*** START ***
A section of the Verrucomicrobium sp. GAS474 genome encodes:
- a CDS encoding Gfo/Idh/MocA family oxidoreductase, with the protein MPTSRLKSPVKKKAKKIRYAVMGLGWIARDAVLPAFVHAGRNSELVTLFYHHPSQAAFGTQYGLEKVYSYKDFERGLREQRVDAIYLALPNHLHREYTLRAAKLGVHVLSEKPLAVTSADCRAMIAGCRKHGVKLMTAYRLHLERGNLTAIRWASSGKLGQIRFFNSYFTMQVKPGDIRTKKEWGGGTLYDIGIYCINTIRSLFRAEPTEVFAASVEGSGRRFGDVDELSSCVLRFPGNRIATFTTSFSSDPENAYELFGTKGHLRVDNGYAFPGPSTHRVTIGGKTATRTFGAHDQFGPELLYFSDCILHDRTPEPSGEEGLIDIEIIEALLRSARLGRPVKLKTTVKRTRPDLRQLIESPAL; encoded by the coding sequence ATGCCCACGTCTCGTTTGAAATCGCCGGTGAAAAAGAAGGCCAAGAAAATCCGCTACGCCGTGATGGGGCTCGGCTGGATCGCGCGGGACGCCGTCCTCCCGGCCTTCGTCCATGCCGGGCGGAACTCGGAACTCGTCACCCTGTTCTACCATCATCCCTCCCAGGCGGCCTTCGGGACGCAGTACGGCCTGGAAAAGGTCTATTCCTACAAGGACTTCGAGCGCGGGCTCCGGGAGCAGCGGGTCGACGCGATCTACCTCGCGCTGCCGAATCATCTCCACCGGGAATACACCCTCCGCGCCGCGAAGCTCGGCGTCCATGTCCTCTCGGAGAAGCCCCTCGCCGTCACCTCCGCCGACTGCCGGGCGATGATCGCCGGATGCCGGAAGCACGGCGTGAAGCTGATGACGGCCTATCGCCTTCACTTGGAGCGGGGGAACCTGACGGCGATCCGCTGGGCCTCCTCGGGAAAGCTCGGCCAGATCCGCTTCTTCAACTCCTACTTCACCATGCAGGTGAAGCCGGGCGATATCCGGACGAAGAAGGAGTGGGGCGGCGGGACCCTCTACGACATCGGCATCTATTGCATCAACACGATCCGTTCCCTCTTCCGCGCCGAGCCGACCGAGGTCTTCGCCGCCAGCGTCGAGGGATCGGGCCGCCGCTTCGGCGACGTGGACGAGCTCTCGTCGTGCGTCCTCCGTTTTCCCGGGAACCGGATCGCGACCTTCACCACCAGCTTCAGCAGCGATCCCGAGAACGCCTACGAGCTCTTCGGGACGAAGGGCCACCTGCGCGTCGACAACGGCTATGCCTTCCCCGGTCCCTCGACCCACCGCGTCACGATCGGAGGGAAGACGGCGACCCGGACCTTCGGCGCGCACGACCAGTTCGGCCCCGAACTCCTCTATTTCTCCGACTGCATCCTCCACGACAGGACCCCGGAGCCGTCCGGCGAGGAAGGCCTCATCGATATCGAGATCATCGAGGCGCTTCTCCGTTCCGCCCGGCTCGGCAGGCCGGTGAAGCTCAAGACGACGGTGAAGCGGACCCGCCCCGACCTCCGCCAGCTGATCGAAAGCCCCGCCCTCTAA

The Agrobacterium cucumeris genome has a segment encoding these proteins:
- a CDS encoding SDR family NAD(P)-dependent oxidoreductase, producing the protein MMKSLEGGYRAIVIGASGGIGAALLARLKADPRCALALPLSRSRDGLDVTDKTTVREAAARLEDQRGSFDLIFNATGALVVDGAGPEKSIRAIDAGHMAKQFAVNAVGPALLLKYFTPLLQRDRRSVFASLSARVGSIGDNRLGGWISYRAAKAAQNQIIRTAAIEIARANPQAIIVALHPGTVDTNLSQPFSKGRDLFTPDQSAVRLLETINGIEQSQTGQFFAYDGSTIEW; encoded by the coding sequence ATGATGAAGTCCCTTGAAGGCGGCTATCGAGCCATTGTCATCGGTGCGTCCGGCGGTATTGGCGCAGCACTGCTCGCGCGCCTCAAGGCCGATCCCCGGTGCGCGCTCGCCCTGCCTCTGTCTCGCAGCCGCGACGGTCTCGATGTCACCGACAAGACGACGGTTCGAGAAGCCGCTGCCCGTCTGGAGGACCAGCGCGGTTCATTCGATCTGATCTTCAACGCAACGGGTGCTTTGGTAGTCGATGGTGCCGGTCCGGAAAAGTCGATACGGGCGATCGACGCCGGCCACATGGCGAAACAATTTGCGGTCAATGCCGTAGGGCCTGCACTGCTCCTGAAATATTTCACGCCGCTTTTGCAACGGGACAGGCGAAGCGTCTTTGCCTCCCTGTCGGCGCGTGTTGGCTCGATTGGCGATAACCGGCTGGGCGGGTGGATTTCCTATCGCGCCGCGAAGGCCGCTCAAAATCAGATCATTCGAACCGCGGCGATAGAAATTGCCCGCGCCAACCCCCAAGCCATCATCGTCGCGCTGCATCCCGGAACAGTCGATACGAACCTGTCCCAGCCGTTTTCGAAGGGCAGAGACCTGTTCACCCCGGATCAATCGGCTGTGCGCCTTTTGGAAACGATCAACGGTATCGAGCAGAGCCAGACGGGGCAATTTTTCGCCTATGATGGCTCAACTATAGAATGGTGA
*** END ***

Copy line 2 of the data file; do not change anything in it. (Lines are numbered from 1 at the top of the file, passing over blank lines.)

- a CDS encoding Gfo/Idh/MocA family oxidoreductase, with the protein MPTSRLKSPVKKKAKKIRYAVMGLGWIARDAVLPAFVHAGRNSELVTLFYHHPSQAAFGTQYGLEKVYSYKDFERGLREQRVDAIYLALPNHLHREYTLRAAKLGVHVLSEKPLAVTSADCRAMIAGCRKHGVKLMTAYRLHLERGNLTAIRWASSGKLGQIRFFNSYFTMQVKPGDIRTKKEWGGGTLYDIGIYCINTIRSLFRAEPTEVFAASVEGSGRRFGDVDELSSCVLRFPGNRIATFTTSFSSDPENAYELFGTKGHLRVDNGYAFPGPSTHRVTIGGKTATRTFGAHDQFGPELLYFSDCILHDRTPEPSGEEGLIDIEIIEALLRSARLGRPVKLKTTVKRTRPDLRQLIESPAL; encoded by the coding sequence ATGCCCACGTCTCGTTTGAAATCGCCGGTGAAAAAGAAGGCCAAGAAAATCCGCTACGCCGTGATGGGGCTCGGCTGGATCGCGCGGGACGCCGTCCTCCCGGCCTTCGTCCATGCCGGGCGGAACTCGGAACTCGTCACCCTGTTCTACCATCATCCCTCCCAGGCGGCCTTCGGGACGCAGTACGGCCTGGAAAAGGTCTATTCCTACAAGGACTTCGAGCGCGGGCTCCGGGAGCAGCGGGTCGACGCGATCTACCTCGCGCTGCCGAATCATCTCCACCGGGAATACACCCTCCGCGCCGCGAAGCTCGGCGTCCATGTCCTCTCGGAGAAGCCCCTCGCCGTCACCTCCGCCGACTGCCGGGCGATGATCGCCGGATGCCGGAAGCACGGCGTGAAGCTGATGACGGCCTATCGCCTTCACTTGGAGCGGGGGAACCTGACGGCGATCCGCTGGGCCTCCTCGGGAAAGCTCGGCCAGATCCGCTTCTTCAACTCCTACTTCACCATGCAGGTGAAGCCGGGCGATATCCGGACGAAGAAGGAGTGGGGCGGCGGGACCCTCTACGACATCGGCATCTATTGCATCAACACGATCCGTTCCCTCTTCCGCGCCGAGCCGACCGAGGTCTTCGCCGCCAGCGTCGAGGGATCGGGCCGCCGCTTCGGCGACGTGGACGAGCTCTCGTCGTGCGTCCTCCGTTTTCCCGGGAACCGGATCGCGACCTTCACCACCAGCTTCAGCAGCGATCCCGAGAACGCCTACGAGCTCTTCGGGACGAAGGGCCACCTGCGCGTCGACAACGGCTATGCCTTCCCCGGTCCCTCGACCCACCGCGTCACGATCGGAGGGAAGACGGCGACCCGGACCTTCGGCGCGCACGACCAGTTCGGCCCCGAACTCCTCTATTTCTCCGACTGCATCCTCCACGACAGGACCCCGGAGCCGTCCGGCGAGGAAGGCCTCATCGATATCGAGATCATCGAGGCGCTTCTCCGTTCCGCCCGGCTCGGCAGGCCGGTGAAGCTCAAGACGACGGTGAAGCGGACCCGCCCCGACCTCCGCCAGCTGATCGAAAGCCCCGCCCTCTAA